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Stefan Zweig: “How much rottenness there is in war”

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Anti-war essays, poems, short stories and literary excerpts

Stefan Zweig: Selections on peace and war

Romain Rolland: Selections on war

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Stefan Zweig
From Romain Rolland: The Man and His Work
Translated by Eden and Cedar Paul

Le temps viendra is the third, the most impressive variation upon the earlier theme, depicting the cleavage between conviction and duty, citizenship and humanity, the national man and the free man. A war drama of the conscience staged amid a war in the material world. In Le triomphe de la raison, the problem was one of freedom versus the fatherland; in Les loups it was one of justice versus the fatherland. Here we have a yet loftier variation of the theme; the conflict of conscience, of eternal truth, versus the fatherland. The chief figure, though not spiritually the hero of the piece, is Clifford, leader of the invading army. He is waging an unjust war – and what war is just? But he wages it with a strategist’s brain; his heart is not in the work. He knows “how much rottenness there is in war”; he knows that war cannot be effectively waged without hatred for the enemy; but he is too cultured to hate. He knows that it is impossible to carry on war without falsehood; impossible to kill without infringing the principles of humanity; impossible to create military justice, since the whole aim of war is unjust. He knows this with one part of his being, which is the real Clifford; but he has to repudiate the knowledge with the other part of his being, the professional soldier. He is confined within an iron ring of contradictions. “Obéir à ma patrie? Obéir à ma conscience?” It is impossible to gain the victory without doing wrong, yet who can command an army if he lack the will to conquer? Clifford must serve that will, even while he despises the force which his duty compels him to use. He cannot be a man unless he thinks, and yet he cannot remain a soldier while preserving his humanity. Vainly does he seek to mitigate the brutalities of his task; fruitlessly does he endeavor to do good amid the bloodshed which issues from his orders. He is aware that “there are gradations in crime, but every one of these gradations remains a crime.” Other notable figures in the play are: the cynic, whose only aim is the profit of his own country; the army sportsman; those who blindly obey; the sentimentalist, who shuts his eyes to all that is painful, contemplating as a puppet-show what is tragedy to those who have to endure it. The background to these figures is the lying spirit of contemporary civilization, with its neat phrases to justify every outrage, and its factories built upon tombs. To our civilization applies the charge inscribed upon the opening page, raising the drama into the sphere of universal humanity: “This play has not been written to condemn a single nation, but to condemn Europe.”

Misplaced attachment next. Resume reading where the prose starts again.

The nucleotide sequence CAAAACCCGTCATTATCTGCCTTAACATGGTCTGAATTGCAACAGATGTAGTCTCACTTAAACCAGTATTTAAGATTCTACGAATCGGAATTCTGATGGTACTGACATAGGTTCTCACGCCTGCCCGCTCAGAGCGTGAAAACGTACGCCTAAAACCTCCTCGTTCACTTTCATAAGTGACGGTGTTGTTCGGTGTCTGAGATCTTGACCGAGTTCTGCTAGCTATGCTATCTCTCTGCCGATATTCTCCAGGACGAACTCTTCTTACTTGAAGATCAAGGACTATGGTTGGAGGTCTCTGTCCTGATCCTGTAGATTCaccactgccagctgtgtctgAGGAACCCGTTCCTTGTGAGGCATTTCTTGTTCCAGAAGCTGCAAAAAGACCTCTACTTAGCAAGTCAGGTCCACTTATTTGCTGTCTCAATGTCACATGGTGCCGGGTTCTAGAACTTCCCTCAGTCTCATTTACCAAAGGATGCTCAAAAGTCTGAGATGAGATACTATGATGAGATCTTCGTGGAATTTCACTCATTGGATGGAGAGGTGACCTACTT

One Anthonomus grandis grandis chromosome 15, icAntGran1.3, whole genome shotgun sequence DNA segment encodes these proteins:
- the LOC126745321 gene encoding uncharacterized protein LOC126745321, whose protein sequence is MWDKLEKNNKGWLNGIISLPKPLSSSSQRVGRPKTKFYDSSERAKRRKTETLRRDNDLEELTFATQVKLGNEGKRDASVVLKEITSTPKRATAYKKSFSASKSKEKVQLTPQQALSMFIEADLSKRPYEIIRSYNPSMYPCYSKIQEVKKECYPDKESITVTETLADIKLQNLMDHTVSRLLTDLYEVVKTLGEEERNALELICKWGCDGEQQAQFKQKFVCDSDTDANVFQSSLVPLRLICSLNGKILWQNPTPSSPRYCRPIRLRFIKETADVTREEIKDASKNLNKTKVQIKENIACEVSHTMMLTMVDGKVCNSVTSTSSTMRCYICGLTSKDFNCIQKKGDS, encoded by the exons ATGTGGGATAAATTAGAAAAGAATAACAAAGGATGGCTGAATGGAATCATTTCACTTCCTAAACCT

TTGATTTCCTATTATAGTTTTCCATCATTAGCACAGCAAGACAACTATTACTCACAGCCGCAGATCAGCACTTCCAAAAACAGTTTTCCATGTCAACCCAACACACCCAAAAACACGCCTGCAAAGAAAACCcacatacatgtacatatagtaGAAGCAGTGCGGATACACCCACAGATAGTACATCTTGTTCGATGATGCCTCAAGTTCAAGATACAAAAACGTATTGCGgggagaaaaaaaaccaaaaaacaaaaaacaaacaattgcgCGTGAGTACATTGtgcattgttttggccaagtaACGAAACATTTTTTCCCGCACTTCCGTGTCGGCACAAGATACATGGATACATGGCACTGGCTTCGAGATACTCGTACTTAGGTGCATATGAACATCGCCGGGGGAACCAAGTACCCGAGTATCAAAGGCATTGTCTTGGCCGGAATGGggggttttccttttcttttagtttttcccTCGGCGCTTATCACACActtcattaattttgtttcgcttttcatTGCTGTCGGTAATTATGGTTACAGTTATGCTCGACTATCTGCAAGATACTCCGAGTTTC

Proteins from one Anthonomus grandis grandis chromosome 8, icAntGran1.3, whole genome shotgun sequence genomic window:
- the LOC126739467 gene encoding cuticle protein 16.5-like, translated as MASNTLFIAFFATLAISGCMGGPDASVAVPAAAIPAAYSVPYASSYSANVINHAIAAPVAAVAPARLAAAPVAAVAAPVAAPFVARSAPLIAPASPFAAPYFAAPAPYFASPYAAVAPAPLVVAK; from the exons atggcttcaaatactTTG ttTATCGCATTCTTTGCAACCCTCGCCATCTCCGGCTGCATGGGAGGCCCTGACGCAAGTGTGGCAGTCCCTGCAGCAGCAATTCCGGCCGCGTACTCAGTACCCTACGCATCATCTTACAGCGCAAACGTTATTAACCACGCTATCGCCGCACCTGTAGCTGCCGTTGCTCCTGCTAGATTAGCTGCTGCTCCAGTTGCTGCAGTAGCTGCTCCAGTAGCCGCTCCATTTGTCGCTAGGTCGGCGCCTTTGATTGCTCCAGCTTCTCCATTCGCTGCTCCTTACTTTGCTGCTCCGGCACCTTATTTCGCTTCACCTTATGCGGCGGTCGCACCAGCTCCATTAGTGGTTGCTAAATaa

The true hero of the piece is not General Clifford, the conqueror of South Africa, but the free spirit, as typified in the Italian volunteer, a citizen of the world who threw himself into the fray that he might defend freedom, and in the Scottish peasant who lays aside his rifle with the words, “I will kill no longer.” These men have no other fatherland than conscience, no other home than their own humanity. The only fate they acknowledge is that which the free man creates for himself. Rolland is with them, the vanquished, as he is ever with those who voluntarily accept defeat. It is from his soul that rises the cry of the Italian volunteer, “Ma patrie est partout où la liberté est menacée.” Aërt, Saint Louis, Hugot, the Girondists, Teulier, the martyrs in Les loups, are the author’s spiritual brethren, the children of his belief that the individual’s will is stronger than his secular environment. This faith grows ever greater, takes on an ever wider oscillation, as the years pass. In his first plays he was still speaking to France. His last work written for the stage addresses a wider audience; it is his confession of world citizenship.

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